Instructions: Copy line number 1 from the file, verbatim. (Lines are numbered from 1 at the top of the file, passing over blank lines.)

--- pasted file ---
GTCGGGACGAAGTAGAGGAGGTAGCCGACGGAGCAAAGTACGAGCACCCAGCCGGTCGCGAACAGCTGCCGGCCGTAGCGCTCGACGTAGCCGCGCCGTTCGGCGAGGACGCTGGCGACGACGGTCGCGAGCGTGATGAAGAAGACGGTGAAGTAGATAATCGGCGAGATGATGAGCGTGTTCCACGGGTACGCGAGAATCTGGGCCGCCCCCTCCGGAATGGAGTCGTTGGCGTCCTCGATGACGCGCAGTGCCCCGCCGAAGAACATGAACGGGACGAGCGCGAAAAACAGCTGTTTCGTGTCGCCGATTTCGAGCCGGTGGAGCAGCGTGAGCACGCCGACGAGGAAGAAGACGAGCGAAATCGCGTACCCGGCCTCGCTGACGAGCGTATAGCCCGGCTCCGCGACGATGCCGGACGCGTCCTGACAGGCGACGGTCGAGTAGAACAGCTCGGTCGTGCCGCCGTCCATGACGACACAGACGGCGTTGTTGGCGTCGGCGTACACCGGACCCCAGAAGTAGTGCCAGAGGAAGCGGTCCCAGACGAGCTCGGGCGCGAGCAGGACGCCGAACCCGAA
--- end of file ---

GTCGGGACGAAGTAGAGGAGGTAGCCGACGGAGCAAAGTACGAGCACCCAGCCGGTCGCGAACAGCTGCCGGCCGTAGCGCTCGACGTAGCCGCGCCGTTCGGCGAGGACGCTGGCGACGACGGTCGCGAGCGTGATGAAGAAGACGGTGAAGTAGATAATCGGCGAGATGATGAGCGTGTTCCACGGGTACGCGAGAATCTGGGCCGCCCCCTCCGGAATGGAGTCGTTGGCGTCCTCGATGACGCGCAGTGCCCCGCCGAAGAACATGAACGGGACGAGCGCGAAAAACAGCTGTTTCGTGTCGCCGATTTCGAGCCGGTGGAGCAGCGTGAGCACGCCGACGAGGAAGAAGACGAGCGAAATCGCGTACCCGGCCTCGCTGACGAGCGTATAGCCCGGCTCCGCGACGATGCCGGACGCGTCCTGACAGGCGACGGTCGAGTAGAACAGCTCGGTCGTGCCGCCGTCCATGACGACACAGACGGCGTTGTTGGCGTCGGCGTACACCGGACCCCAGAAGTAGTGCCAGAGGAAGCGGTCCCAGACGAGCTCGGGCGCGAGCAGGACGCCGAACCCGAA